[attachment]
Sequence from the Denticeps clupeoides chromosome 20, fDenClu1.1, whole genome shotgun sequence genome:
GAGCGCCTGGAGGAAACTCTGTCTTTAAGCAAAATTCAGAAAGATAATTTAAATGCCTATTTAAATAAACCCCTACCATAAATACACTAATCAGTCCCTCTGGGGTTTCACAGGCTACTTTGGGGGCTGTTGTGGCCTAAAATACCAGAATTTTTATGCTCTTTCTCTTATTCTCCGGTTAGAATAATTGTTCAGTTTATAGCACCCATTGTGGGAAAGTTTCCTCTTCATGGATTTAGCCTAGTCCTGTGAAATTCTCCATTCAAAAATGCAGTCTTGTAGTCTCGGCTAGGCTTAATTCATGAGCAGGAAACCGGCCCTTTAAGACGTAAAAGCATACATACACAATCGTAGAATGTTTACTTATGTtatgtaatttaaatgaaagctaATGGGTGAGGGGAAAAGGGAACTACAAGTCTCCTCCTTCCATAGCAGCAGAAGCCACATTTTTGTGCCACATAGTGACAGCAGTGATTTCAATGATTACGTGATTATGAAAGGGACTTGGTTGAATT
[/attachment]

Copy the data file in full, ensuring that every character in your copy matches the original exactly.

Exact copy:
Sequence from the Denticeps clupeoides chromosome 20, fDenClu1.1, whole genome shotgun sequence genome:
GAGCGCCTGGAGGAAACTCTGTCTTTAAGCAAAATTCAGAAAGATAATTTAAATGCCTATTTAAATAAACCCCTACCATAAATACACTAATCAGTCCCTCTGGGGTTTCACAGGCTACTTTGGGGGCTGTTGTGGCCTAAAATACCAGAATTTTTATGCTCTTTCTCTTATTCTCCGGTTAGAATAATTGTTCAGTTTATAGCACCCATTGTGGGAAAGTTTCCTCTTCATGGATTTAGCCTAGTCCTGTGAAATTCTCCATTCAAAAATGCAGTCTTGTAGTCTCGGCTAGGCTTAATTCATGAGCAGGAAACCGGCCCTTTAAGACGTAAAAGCATACATACACAATCGTAGAATGTTTACTTATGTtatgtaatttaaatgaaagctaATGGGTGAGGGGAAAAGGGAACTACAAGTCTCCTCCTTCCATAGCAGCAGAAGCCACATTTTTGTGCCACATAGTGACAGCAGTGATTTCAATGATTACGTGATTATGAAAGGGACTTGGTTGAATT